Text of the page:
(PRWEB) August 18, 2017
"In a 2002 series of articles, Michael Rezendes and his colleagues on “The Boston Globe’s Spotlight’” team did the Catholic Church—and, by extension, society at large—a great service in bringing greater light to the problem of sexual abuse by some priests in the Church,” says Thomas Nash, an acclaimed journalist, apologist and author of the new book, “What DID Jesus Do?: The Biblical Roots of the Catholic Church.”
“In Spotlight’s new report, Rezendes brings important attention to the scandal of priests’ fathering children,” says Nash. “Yet,” Nash adds, “he makes several important missteps, including not correcting a “CBS This Morning” report that labels such children ‘illegitimate’ (1:15ff.). The Church doesn’t teach these children are illegitimate, nor should anyone else label them as such. All children are created in the image and likeness of God. What is truly illegitimate—and indeed scandalous (cf. CCC 2284-87)—is when errant priests betray their obligation to ‘observe perfect and perpetual continence for the sake of the kingdom of heaven,’ father children and don’t take responsibility for them” (CIC, canon 277.1).
“In this light, we see that Rezendes does something unfortunately common among journalists: Failing to note that not simply celibacy (refraining from marriage) but also continence (abstaining from sex) are required of priests throughout the world,” says Nash. “And these norms are well-known among priests and priestly candidates, contrary to what Rezendes conveys (4:42ff.), the cultural aberrations in some locales notwithstanding.”
“The only exceptions,” Nash adds, “regard some married Protestant ministers who have become Catholic and seek to become priests, and also Eastern-Rite Catholic priests who are permitted to marry before their ordination.
“And both Rezendes in his Spotlight coverage, and both he and the CBS This Morning team in their exclusive interview with him, fail to explain—even briefly—that the Church’s discipline of clerical celibacy calls men to be “spiritual fathers” of many children (young and old), that this discipline was and is encouraged by both Jesus Christ (cf. Matthew 19:10-12) and St. Paul (1 Corinthians 7:25-40), and that, with God’s grace, celibacy is joyfully lived throughout the world by a multitude of priests.
“Rezendes also missteps,” Nash says, “in saying that ‘after all these years of having to confront the problem, the Vatican has still not come up with a set of policies for dealing with the problem of clergy sexual abuse’” (5:22ff.).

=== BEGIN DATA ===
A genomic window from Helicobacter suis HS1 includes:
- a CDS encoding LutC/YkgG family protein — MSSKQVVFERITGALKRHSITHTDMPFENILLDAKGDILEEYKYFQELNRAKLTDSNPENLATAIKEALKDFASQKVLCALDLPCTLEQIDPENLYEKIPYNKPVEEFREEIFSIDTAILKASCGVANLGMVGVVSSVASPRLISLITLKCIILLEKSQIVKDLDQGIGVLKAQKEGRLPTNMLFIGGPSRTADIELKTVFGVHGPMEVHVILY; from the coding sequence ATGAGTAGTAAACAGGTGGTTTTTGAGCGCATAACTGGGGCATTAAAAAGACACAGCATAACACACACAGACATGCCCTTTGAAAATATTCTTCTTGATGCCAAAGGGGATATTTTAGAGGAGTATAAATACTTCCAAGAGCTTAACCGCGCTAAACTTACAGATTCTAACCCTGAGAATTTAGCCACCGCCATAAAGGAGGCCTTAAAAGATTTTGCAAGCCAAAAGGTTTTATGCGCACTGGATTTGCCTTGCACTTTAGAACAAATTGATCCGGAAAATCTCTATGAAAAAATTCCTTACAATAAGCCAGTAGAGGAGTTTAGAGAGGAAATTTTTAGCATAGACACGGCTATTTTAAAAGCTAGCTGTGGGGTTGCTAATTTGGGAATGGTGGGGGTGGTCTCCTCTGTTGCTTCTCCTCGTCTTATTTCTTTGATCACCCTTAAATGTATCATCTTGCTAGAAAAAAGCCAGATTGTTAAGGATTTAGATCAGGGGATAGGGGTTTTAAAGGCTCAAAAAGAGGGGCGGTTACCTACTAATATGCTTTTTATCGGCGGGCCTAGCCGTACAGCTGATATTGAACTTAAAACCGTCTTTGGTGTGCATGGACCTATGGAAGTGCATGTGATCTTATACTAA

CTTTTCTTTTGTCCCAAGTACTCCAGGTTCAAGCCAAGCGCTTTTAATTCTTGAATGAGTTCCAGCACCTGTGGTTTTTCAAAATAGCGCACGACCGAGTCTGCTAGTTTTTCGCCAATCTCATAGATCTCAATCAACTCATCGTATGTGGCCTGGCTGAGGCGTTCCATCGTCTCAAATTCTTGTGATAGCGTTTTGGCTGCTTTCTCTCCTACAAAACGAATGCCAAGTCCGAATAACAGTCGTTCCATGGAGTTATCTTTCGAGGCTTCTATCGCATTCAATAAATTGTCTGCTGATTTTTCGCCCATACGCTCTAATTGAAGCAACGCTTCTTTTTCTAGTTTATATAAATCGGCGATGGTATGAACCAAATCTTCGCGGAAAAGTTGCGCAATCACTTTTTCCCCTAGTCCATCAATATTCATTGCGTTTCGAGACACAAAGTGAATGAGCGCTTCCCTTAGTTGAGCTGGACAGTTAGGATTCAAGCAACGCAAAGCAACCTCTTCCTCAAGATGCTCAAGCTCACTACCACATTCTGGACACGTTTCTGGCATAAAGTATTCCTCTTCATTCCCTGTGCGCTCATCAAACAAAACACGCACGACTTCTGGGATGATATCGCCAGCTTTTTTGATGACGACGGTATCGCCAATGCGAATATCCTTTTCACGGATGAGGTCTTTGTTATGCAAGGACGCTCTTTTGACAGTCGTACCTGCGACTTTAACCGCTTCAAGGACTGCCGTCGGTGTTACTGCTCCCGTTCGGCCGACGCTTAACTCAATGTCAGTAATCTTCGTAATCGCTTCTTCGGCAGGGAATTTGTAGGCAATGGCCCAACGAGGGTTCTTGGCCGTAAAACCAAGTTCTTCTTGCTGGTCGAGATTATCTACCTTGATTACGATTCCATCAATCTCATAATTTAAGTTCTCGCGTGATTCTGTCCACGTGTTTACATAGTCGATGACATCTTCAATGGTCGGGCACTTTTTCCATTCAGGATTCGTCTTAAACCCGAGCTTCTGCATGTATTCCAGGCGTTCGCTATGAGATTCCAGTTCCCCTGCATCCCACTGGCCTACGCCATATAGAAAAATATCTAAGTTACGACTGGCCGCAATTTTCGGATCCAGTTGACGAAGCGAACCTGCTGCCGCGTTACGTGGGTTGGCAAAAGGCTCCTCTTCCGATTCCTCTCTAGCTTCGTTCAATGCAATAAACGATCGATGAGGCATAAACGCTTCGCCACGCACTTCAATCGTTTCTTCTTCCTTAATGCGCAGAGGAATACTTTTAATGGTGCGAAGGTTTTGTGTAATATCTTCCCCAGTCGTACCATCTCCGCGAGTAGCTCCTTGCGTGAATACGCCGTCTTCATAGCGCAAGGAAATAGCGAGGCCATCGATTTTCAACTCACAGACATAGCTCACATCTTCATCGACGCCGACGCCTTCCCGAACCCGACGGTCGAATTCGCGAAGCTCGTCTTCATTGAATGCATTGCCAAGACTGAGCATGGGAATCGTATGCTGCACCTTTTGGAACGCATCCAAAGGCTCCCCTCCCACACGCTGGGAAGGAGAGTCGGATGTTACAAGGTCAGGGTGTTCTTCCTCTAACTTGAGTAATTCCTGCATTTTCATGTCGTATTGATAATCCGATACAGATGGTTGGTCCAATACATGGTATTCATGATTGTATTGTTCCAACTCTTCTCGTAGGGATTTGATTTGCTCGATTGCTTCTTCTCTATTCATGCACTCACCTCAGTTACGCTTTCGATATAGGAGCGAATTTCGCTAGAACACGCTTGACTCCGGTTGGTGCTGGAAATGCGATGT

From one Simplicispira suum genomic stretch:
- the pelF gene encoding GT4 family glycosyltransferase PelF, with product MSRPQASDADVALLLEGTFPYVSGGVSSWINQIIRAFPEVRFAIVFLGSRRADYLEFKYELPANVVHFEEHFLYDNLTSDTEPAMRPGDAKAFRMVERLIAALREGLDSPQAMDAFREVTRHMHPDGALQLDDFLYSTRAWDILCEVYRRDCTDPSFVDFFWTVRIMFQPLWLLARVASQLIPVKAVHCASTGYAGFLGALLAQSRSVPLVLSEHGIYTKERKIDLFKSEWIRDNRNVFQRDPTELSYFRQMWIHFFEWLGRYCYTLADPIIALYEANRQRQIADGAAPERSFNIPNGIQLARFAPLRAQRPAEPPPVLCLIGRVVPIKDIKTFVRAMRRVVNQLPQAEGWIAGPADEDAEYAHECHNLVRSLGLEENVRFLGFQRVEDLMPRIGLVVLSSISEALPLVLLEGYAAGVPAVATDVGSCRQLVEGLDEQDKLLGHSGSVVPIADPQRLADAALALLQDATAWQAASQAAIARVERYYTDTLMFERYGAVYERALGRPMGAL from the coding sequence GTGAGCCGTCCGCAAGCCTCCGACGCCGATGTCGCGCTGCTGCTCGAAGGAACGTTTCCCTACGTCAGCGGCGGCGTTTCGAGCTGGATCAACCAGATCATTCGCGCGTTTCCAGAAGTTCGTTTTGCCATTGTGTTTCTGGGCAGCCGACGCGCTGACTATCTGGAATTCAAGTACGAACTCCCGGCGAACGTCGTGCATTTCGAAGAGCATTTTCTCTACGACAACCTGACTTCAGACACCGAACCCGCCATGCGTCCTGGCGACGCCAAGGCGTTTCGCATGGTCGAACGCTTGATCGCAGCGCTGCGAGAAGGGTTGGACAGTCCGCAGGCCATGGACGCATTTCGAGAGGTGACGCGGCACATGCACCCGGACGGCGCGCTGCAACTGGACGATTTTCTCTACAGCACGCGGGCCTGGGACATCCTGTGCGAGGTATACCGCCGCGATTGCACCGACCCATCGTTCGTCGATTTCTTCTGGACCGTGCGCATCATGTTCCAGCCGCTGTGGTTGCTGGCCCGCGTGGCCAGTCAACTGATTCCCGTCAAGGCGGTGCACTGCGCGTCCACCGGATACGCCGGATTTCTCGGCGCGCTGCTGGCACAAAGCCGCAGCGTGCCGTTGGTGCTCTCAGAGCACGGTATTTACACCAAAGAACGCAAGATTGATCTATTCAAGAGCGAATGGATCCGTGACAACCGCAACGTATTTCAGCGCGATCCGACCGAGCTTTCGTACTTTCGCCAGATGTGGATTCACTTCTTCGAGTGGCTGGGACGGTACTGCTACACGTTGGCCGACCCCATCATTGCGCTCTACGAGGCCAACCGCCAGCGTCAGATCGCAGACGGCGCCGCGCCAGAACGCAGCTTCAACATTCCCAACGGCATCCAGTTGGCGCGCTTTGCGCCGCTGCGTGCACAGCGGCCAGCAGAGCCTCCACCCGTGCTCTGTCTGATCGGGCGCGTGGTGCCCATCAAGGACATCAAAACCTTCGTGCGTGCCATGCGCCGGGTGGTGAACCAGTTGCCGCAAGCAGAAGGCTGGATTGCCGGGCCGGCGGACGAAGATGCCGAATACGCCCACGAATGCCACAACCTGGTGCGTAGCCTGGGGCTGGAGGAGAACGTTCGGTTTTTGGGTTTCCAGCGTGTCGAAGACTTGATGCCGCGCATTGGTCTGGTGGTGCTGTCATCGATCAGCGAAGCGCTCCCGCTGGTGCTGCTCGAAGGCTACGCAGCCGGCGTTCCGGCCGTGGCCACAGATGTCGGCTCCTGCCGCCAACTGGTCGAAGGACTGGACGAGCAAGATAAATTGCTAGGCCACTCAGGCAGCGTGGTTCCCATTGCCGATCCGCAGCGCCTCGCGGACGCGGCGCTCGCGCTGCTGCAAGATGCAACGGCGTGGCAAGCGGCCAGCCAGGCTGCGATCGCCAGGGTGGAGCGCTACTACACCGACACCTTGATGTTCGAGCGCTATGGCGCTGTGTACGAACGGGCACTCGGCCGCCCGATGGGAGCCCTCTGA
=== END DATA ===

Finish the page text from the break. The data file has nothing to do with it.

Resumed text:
“That’s simply not true,” says Nash. “For example, per Church policy, the Vatican approved norms the U.S. Conference of Catholic Bishops first issued in 2002, and which have been implemented with increasing effectiveness. Also, in 2001, Pope St. John Paul II issued guidelines encompassing this grave wrongdoing, noting that the Church has long had such norms. (Obviously, enforcement must be vigilant worldwide).”
“Further, while Rezendes is definitely right in saying the Church must always help children fathered by priests,” Nash says, “he is mistaken in claiming that the Vatican has failed to establish polices that ‘give some bishops a little bit of guidance on what to do when they learn one of their priests has fathered a child, because right now they have no guidance" (3:39ff.).
"Again, while enforcement of norms is paramount, what Rezendes asserts is simply not true,” says Nash, “and not befitting a Pulitzer-Prize-winning journalist. “The Code of Canon Law,” issued in 1983, and which continues longstanding Church policy, specifically addresses clerical sins regarding the Sixth Commandment, i.e., regarding sexual sins that include fathering a child, and says such a priest should be suspended from clerical ministry” (CIC, canon 1395; cf. canon 277.3).
“Having served the Church for many years,” Nash concludes, “I know these norms have been—and continue to be—enforced, which certainly doesn’t excuse when they haven’t. As Cardinal Sean O’Malley of Boston says so well, a priest who fathers a child must step away from his priestly ministry to care for the needs of the mother and their child; and the Church should assist all concerned in the process. When such priests remain in the pulpit, it only compounds the scandal, as the lay faithful—sooner or later—will realize in a very significant way that Father hasn’t practiced what he’s preached.”
Nash is a Research Associate at Ave Maria Radio, a Contributing Apologist for Catholic Answers and a Contributing Blogger for the “National Catholic Register.” He has an M.A. in Theology from Franciscan University of Steubenville and an M.A. in Journalism from the University of Missouri. He has served the Catholic Church professionally for more than 30 years, including as a Theology Advisor for the Eternal Word Television Network (EWTN).